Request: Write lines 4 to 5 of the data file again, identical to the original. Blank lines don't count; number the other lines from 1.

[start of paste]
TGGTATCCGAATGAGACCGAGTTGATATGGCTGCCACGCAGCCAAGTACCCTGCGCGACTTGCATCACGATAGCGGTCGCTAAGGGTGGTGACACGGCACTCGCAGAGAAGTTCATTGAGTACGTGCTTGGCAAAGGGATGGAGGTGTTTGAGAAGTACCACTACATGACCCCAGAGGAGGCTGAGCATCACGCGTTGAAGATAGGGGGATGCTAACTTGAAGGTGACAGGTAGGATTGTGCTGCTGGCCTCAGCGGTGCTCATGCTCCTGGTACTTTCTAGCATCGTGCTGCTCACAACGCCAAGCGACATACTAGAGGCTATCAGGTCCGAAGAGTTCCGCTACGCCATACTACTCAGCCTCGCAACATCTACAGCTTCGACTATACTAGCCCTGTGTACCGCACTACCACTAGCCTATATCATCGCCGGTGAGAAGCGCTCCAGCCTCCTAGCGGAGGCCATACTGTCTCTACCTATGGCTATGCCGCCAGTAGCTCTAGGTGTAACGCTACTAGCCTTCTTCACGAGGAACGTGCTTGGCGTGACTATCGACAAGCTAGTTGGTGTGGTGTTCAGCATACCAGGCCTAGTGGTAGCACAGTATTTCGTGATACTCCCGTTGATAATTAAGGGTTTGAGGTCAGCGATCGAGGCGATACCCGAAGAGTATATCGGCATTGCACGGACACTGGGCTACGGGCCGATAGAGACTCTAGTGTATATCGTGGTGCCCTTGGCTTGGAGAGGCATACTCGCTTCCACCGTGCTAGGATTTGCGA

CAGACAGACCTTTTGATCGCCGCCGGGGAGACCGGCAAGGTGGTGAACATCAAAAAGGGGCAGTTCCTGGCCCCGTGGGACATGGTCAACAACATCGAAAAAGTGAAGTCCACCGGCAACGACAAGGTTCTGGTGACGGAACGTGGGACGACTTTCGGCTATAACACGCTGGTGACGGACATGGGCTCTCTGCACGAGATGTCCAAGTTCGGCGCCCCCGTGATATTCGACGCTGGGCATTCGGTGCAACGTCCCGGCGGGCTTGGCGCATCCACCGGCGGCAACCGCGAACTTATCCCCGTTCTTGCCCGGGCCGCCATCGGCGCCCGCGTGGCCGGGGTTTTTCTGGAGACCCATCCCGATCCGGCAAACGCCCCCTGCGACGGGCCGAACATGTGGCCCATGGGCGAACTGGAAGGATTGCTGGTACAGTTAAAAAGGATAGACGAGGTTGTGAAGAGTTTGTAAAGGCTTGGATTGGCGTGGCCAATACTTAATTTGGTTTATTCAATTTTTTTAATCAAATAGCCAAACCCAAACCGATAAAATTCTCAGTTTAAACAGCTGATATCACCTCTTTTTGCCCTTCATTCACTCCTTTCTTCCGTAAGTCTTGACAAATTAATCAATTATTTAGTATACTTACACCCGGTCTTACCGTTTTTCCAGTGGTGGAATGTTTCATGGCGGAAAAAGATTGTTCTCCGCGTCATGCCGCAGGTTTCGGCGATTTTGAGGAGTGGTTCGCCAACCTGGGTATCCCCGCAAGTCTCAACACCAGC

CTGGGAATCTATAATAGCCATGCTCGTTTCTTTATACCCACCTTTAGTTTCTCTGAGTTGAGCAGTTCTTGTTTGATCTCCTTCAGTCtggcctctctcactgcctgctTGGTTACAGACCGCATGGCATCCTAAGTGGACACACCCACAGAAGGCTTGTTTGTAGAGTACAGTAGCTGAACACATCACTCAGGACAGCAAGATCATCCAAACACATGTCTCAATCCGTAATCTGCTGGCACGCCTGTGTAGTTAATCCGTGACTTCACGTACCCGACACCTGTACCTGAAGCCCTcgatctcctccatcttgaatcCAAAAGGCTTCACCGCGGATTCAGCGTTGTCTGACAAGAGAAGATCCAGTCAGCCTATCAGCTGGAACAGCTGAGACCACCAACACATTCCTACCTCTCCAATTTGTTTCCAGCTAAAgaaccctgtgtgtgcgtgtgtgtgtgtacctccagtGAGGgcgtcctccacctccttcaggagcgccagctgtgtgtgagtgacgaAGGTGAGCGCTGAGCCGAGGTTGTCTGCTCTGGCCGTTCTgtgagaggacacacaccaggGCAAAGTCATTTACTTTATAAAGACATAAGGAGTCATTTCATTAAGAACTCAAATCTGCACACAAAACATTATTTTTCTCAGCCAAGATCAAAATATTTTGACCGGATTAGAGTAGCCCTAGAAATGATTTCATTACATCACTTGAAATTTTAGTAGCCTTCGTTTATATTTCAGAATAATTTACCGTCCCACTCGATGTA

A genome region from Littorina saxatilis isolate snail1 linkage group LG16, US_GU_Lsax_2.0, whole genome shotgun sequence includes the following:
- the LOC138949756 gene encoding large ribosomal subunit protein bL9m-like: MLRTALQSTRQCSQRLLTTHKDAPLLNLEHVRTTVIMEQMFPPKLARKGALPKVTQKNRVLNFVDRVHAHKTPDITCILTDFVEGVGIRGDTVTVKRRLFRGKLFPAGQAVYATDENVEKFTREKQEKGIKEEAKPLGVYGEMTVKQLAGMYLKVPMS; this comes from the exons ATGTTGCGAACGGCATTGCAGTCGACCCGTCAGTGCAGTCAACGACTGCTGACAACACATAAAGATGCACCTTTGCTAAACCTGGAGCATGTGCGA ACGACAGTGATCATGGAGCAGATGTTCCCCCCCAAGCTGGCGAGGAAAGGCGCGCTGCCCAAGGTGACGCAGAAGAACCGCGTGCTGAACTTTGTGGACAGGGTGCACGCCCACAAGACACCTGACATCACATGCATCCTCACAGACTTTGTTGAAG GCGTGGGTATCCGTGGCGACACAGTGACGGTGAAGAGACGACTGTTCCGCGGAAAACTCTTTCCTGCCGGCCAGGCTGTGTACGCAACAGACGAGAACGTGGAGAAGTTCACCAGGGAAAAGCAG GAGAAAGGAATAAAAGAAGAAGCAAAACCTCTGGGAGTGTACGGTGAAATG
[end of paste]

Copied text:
A genome region from Littorina saxatilis isolate snail1 linkage group LG16, US_GU_Lsax_2.0, whole genome shotgun sequence includes the following:
- the LOC138949756 gene encoding large ribosomal subunit protein bL9m-like: MLRTALQSTRQCSQRLLTTHKDAPLLNLEHVRTTVIMEQMFPPKLARKGALPKVTQKNRVLNFVDRVHAHKTPDITCILTDFVEGVGIRGDTVTVKRRLFRGKLFPAGQAVYATDENVEKFTREKQEKGIKEEAKPLGVYGEMTVKQLAGMYLKVPMS; this comes from the exons ATGTTGCGAACGGCATTGCAGTCGACCCGTCAGTGCAGTCAACGACTGCTGACAACACATAAAGATGCACCTTTGCTAAACCTGGAGCATGTGCGA ACGACAGTGATCATGGAGCAGATGTTCCCCCCCAAGCTGGCGAGGAAAGGCGCGCTGCCCAAGGTGACGCAGAAGAACCGCGTGCTGAACTTTGTGGACAGGGTGCACGCCCACAAGACACCTGACATCACATGCATCCTCACAGACTTTGTTGAAG GCGTGGGTATCCGTGGCGACACAGTGACGGTGAAGAGACGACTGTTCCGCGGAAAACTCTTTCCTGCCGGCCAGGCTGTGTACGCAACAGACGAGAACGTGGAGAAGTTCACCAGGGAAAAGCAG GAGAAAGGAATAAAAGAAGAAGCAAAACCTCTGGGAGTGTACGGTGAAATG